Coming into 2018, the Coca-Cola Co. faced a choice: Keep shoveling marketing dollars into a slumping Diet Coke, or give up on a brand that seemed way past its prime.
The marketer opted to go all-in back in January with the biggest product and marketing makeover in Diet Coke's 36-year history. The push included new flavors, a packaging overhaul and an expensive ad campaign by Anomaly aimed at broadening the brand's traditional consumer base beyond baby-boomer women.
The decision paid off: U.S. dollar sales for Diet Coke were up more than 2 percent through the last week in October, according to Nielsen data cited by the company. That's a big turnaround, considering that Diet Coke's sales had fallen 3.7 percent in the 52 weeks ending Dec. 2, 2017.
"Diet Coke's future looked dim, in large part because millennials just weren't interested," says Duane Stanford, executive editor of Beverage Digest. "To their credit, Coca-Cola's marketers decided to own the adversity rather than wallow in it. That meant adding modern flavors and creating advertising that gave young consumers permission to try Diet Coke."
The overhaul includes varieties like Feisty Cherry and Ginger Lime packed in new slim cans. When it came to ads, the campaign avoided A-list pop stars like Taylor Swift who have backed the brand in the past, opting instead for a diverse cast of up-and-comers like Karan Soni, an Indian-American actor known for his supporting role in "Deadpool."
Rafael Acevedo, Coca-Cola North America's group director for Diet Coke, credited the "synergy of all those elements working together" for luring new drinkers to the brand.
But it isn't simply Diet Coke that landed the company on this list. Coca-Cola's investment in Coke Zero in 2017 has continued to pay dividends. And the company has won accolades for promoting diversity and inclusion both internally and in its ads. The marketer also advanced its portfolio beyond soft drinks, which carry baggage over health concerns.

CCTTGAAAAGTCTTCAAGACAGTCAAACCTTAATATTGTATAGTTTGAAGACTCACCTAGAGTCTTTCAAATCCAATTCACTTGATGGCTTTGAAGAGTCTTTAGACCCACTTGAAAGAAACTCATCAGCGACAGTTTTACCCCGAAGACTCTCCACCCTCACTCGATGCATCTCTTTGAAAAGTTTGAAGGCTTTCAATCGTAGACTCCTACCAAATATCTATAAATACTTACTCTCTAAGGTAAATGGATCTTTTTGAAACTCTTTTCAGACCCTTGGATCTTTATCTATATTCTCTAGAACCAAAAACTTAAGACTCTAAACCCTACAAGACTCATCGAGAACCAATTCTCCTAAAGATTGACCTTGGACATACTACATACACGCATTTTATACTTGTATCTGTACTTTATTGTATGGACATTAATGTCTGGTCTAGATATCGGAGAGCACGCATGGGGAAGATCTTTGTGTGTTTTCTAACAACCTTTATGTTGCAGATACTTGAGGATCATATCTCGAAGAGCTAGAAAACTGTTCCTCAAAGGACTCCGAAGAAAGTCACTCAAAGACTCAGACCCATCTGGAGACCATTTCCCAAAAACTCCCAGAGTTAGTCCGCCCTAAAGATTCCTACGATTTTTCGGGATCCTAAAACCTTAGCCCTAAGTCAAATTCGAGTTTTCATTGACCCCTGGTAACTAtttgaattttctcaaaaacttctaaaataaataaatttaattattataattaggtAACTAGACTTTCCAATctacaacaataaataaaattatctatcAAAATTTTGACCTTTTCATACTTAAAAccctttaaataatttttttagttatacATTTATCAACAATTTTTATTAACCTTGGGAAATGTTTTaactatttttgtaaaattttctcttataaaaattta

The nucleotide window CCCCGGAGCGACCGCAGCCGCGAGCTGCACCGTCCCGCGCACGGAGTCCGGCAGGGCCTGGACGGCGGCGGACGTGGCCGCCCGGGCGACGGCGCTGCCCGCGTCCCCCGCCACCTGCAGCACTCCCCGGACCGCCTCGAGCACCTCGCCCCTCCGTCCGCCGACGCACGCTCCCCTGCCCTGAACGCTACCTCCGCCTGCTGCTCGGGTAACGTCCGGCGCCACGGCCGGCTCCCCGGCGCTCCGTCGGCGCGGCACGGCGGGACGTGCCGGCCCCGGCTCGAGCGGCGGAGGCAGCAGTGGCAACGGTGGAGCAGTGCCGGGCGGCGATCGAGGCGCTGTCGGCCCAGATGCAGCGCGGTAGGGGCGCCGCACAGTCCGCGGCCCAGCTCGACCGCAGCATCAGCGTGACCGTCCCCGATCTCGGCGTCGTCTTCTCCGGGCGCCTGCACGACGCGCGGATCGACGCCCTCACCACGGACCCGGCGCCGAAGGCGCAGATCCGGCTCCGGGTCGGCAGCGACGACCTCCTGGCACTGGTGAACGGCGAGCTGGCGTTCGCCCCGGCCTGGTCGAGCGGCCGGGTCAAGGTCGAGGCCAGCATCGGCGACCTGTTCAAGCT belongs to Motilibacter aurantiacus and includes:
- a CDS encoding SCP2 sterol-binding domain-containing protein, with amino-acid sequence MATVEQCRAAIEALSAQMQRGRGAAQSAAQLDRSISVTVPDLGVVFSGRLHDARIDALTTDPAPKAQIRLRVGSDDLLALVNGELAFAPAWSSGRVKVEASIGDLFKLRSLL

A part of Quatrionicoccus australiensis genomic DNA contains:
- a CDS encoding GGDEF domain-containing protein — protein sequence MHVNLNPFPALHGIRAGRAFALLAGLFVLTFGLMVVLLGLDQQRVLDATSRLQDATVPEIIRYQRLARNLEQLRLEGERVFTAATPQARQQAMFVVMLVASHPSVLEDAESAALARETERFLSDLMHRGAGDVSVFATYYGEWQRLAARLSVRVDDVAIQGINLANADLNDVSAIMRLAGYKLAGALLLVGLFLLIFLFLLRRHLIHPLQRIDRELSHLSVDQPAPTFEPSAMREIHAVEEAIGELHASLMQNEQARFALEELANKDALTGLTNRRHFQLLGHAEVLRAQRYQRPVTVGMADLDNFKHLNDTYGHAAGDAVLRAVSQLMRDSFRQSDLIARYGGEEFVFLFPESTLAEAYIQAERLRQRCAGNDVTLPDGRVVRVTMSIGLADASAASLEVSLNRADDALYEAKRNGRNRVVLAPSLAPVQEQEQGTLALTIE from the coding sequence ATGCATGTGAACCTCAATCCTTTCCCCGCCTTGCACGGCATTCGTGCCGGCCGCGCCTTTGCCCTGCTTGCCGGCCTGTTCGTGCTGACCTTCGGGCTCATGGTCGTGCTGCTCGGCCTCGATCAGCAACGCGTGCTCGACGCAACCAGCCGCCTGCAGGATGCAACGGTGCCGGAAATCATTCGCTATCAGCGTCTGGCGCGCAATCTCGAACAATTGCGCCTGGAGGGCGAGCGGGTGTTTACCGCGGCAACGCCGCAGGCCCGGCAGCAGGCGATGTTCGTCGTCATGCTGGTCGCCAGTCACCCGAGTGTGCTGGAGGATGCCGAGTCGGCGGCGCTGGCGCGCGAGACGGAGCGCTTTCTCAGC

Coke Zero, which was renamed Coke Zero Sugar in mid-2017, is backed by a straightforward ad campaign by Fitzco/McCann that plugs it as tasting just like regular Coke but without the sugar. The product posted its best quarter of sales growth in 10 years in the three-month period ending Sept. 28, the company reported. Meanwhile, trademark Coca-Cola, which includes all varieties, grew 3 percent globally in that same three-month period.
The upswing comes nearly three years after Coke unleashed its "Taste the Feeling" global campaign, which uses a "one-brand" approach uniting multiple Coke varieties within a single ad. The ads are more product-focused than the previous "Open Happiness" campaign.
But Coke has still found ways to make big societal statements. With a 2018 Super Bowl ad by Wieden & Kennedy called "The Wonder of Us," Coke used the gender-neutral "them" to refer to a nonbinary person. The spot drew praise from GLAAD, which directed heart emojis at Coke during the game. This strategy succeeded because Coke backs it up with workplace policies that have earned it a perfect rating from the Human Rights Campaign for 12 years running.
The spot kept a product-first approach by touting multiple Coke varieties, but it "allowed us to talk about our values of diversity and inclusion by promoting the notion that there are as many ways to enjoy a Coke as there are people," says Brynn Bardacke, Coke's VP for content and creative excellence.
Coca-Cola is also making strides in diversifying its portfolio beyond soda. The company's Venturing and Emerging Brands unit (VEB), which is structured to identify and nurture brands with $1 billion sales potential, is leading these efforts. In late 2017, VEB acquired Topo Chico, a trendy premium sparkling mineral water, and in August of this year it took an ownership stake in the sports drink Body Armor. The latter brand, the backers of which include Kobe Bryant, has made inroads on PepsiCo's
Gatorade by touting natural flavors and sweeteners with ads including star athletes such as James Harden.